The vet who oversaw the Government's controversial foot and mouth strategy is to stand down next year - and ministers are offering a six-figure salary to attract a replacement. Jim Scudamore, who came under pressure to quit his post as the Government's chief vet in the wake of the 2001 crisis, is to retire next year.

The Department for Environment, Food and Rural Affairs has now hired recruitment consultants in a bid to fill the role, which attracts a salary of more than 100,000 a year.

Dr Scudamore rose to public prominence during the foot and mouth crisis when he oversaw the controversial contiguous cull policy, which led to the slaughter of more than six million animals, most of them perfectly healthy.

But although he was nominally in charge of the policy and supportive of it in public, the decision to widen the cull is believed to have been taken by Downing Street on the advice of the Government's chief scientist David King.

Privately Dr Scudamore is believed to have harboured doubts about the policy, which brought the disease under control only at the cost of an enormous number of animal lives and vast sums of public money.

Nevertheless Dr Scudamore came under pressure to quit when inquiries into the handling of the disaster revealed that he had failed to implement fully an internal report warning that the State Veterinary Service would quickly become "overwhelmed" in the event of a major disease outbreak. The Government's contingency plan for dealing with foot and mouth was also heavily criticised for working on the basis of a maximum of only ten cases of the disease. In the event there were more than 2,000.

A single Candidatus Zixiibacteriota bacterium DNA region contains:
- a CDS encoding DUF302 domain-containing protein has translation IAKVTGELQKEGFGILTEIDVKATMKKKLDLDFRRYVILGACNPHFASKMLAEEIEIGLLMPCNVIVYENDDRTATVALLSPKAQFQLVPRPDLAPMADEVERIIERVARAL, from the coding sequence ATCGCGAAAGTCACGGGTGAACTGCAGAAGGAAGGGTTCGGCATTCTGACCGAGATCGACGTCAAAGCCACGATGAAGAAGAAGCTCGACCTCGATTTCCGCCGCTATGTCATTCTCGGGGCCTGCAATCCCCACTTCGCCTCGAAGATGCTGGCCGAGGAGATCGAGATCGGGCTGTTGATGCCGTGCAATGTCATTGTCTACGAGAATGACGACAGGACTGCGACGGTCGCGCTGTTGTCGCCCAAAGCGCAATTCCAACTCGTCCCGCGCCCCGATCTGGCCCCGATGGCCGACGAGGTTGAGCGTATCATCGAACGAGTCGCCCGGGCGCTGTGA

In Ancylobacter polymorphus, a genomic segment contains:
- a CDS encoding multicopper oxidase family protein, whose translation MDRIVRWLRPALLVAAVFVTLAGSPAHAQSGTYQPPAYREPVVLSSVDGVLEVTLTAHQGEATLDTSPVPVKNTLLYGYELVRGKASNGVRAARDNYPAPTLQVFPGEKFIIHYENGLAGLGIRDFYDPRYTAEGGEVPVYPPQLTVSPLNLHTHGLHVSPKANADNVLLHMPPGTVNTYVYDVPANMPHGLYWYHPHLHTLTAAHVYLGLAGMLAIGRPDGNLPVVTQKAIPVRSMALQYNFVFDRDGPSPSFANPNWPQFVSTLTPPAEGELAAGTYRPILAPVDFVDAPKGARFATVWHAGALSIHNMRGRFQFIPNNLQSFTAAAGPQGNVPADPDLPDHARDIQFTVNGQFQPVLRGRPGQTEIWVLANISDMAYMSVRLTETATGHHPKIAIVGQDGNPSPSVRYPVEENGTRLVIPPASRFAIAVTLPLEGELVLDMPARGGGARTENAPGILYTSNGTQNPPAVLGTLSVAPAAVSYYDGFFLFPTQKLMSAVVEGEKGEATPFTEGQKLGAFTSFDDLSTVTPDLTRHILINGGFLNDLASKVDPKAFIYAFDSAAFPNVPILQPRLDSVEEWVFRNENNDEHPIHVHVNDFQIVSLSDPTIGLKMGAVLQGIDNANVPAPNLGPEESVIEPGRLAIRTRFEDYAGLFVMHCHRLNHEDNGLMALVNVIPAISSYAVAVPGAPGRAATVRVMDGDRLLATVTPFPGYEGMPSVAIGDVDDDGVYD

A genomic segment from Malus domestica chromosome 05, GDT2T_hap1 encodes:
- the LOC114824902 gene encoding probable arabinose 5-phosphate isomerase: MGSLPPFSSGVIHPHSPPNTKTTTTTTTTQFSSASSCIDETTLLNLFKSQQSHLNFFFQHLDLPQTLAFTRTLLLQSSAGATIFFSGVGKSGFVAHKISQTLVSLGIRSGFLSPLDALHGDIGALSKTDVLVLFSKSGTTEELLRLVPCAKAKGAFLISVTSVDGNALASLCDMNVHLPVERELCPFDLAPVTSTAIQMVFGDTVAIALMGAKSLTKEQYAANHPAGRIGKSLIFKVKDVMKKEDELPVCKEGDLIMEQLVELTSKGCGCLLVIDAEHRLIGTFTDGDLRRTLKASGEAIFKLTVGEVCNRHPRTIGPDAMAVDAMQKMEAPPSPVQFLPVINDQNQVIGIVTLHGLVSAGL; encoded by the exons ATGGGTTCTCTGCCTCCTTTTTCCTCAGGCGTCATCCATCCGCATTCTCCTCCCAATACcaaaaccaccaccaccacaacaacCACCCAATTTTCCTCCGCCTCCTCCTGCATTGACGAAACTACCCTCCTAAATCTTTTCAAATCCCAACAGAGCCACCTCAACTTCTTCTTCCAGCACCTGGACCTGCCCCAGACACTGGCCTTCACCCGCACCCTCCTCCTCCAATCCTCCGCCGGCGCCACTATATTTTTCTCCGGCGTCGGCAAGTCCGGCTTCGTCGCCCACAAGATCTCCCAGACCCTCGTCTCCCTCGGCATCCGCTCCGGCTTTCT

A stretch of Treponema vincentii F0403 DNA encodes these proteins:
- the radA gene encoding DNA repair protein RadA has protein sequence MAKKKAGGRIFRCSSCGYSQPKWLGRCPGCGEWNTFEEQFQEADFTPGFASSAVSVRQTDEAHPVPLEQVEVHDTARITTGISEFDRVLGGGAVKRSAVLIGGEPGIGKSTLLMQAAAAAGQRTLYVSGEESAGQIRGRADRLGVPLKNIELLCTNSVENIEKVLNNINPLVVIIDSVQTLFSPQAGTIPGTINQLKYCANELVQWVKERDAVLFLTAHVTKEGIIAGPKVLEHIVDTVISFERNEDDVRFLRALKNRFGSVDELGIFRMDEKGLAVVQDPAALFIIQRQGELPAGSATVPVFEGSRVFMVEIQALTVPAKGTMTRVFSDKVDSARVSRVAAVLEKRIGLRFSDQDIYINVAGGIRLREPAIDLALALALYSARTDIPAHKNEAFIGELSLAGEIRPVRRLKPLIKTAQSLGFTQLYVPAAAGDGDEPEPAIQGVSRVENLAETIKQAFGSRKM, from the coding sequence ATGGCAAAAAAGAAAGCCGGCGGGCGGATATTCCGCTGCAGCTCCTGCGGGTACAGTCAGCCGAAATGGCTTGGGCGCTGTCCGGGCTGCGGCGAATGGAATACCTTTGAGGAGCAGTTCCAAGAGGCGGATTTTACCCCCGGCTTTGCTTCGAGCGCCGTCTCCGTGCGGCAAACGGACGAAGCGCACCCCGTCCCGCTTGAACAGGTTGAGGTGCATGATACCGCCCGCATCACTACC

But ministers were reluctant to allow Dr Scudamore to become a scapegoat and a Defra spokesman yesterday said he would remain in the post until his normal retirement date next spring. Ian Johnson, spokesman for the National Farmers' Union in the South West, said Dr Scudamore had presided over a system that proved far too centralised during the foot and mouth crisis.

"I am sure he made a very valuable contribution during his time, but I'm not sure he will be much missed by Westcountry farmers," he said.

"Particularly during the foot and mouth crisis there was a terrible atmosphere of distrust and hostility caused by the intransigence of people in Whitehall, of which he was a senior part, who refused to accept the advice of the people at the sharp end.

"We were getting this very rigid and inflexible approach from the centre which caused months of unnecessary anguish.

"That said, whoever has that job is not in an enviable position - it is a very tough job."

Dr Scudamore's successor will have responsibility for implementing the Government's new animal health and welfare strategy and for dealing with any future outbreaks of animal disease.

In a detailed job description the recruitment consultants concede that few people are likely to have the skills and stomach for what is a "tough, high profile role".

Dr Scudamore has held the post of chief vet since 1997 when he was charged with dealing with the fallout from the BSE crisis